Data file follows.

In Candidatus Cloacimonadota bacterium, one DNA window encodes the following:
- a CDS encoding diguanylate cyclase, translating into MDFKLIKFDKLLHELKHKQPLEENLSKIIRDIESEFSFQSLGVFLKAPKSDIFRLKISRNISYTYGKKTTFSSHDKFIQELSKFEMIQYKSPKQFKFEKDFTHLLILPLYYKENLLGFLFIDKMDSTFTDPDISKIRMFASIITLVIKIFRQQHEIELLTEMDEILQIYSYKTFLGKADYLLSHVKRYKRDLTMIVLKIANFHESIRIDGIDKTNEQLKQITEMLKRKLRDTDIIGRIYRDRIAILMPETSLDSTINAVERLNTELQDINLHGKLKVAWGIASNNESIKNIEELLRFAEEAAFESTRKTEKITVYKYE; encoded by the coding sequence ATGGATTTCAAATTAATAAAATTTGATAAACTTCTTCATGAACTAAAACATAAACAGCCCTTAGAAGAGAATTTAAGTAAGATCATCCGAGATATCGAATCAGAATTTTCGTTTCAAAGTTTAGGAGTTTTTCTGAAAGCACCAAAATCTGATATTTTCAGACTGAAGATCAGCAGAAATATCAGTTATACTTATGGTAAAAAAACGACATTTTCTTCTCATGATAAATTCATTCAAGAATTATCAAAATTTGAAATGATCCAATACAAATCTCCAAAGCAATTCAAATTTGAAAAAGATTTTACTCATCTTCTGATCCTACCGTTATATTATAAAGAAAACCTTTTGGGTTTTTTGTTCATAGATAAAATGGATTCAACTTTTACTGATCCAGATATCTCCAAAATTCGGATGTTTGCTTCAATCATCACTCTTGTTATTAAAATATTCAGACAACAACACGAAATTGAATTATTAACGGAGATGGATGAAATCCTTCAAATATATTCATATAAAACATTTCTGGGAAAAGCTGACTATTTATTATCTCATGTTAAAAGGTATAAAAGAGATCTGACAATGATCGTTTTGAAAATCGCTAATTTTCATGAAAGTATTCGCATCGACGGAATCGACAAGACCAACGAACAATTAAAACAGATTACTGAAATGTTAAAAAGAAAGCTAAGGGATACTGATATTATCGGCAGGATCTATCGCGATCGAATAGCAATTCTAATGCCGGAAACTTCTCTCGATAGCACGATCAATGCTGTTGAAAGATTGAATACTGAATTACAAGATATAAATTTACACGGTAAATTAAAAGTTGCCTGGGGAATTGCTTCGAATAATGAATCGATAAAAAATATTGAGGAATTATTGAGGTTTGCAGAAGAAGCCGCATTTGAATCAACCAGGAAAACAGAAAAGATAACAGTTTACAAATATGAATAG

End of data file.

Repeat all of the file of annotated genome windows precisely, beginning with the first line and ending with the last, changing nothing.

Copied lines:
In Candidatus Cloacimonadota bacterium, one DNA window encodes the following:
- a CDS encoding diguanylate cyclase, translating into MDFKLIKFDKLLHELKHKQPLEENLSKIIRDIESEFSFQSLGVFLKAPKSDIFRLKISRNISYTYGKKTTFSSHDKFIQELSKFEMIQYKSPKQFKFEKDFTHLLILPLYYKENLLGFLFIDKMDSTFTDPDISKIRMFASIITLVIKIFRQQHEIELLTEMDEILQIYSYKTFLGKADYLLSHVKRYKRDLTMIVLKIANFHESIRIDGIDKTNEQLKQITEMLKRKLRDTDIIGRIYRDRIAILMPETSLDSTINAVERLNTELQDINLHGKLKVAWGIASNNESIKNIEELLRFAEEAAFESTRKTEKITVYKYE; encoded by the coding sequence ATGGATTTCAAATTAATAAAATTTGATAAACTTCTTCATGAACTAAAACATAAACAGCCCTTAGAAGAGAATTTAAGTAAGATCATCCGAGATATCGAATCAGAATTTTCGTTTCAAAGTTTAGGAGTTTTTCTGAAAGCACCAAAATCTGATATTTTCAGACTGAAGATCAGCAGAAATATCAGTTATACTTATGGTAAAAAAACGACATTTTCTTCTCATGATAAATTCATTCAAGAATTATCAAAATTTGAAATGATCCAATACAAATCTCCAAAGCAATTCAAATTTGAAAAAGATTTTACTCATCTTCTGATCCTACCGTTATATTATAAAGAAAACCTTTTGGGTTTTTTGTTCATAGATAAAATGGATTCAACTTTTACTGATCCAGATATCTCCAAAATTCGGATGTTTGCTTCAATCATCACTCTTGTTATTAAAATATTCAGACAACAACACGAAATTGAATTATTAACGGAGATGGATGAAATCCTTCAAATATATTCATATAAAACATTTCTGGGAAAAGCTGACTATTTATTATCTCATGTTAAAAGGTATAAAAGAGATCTGACAATGATCGTTTTGAAAATCGCTAATTTTCATGAAAGTATTCGCATCGACGGAATCGACAAGACCAACGAACAATTAAAACAGATTACTGAAATGTTAAAAAGAAAGCTAAGGGATACTGATATTATCGGCAGGATCTATCGCGATCGAATAGCAATTCTAATGCCGGAAACTTCTCTCGATAGCACGATCAATGCTGTTGAAAGATTGAATACTGAATTACAAGATATAAATTTACACGGTAAATTAAAAGTTGCCTGGGGAATTGCTTCGAATAATGAATCGATAAAAAATATTGAGGAATTATTGAGGTTTGCAGAAGAAGCCGCATTTGAATCAACCAGGAAAACAGAAAAGATAACAGTTTACAAATATGAATAG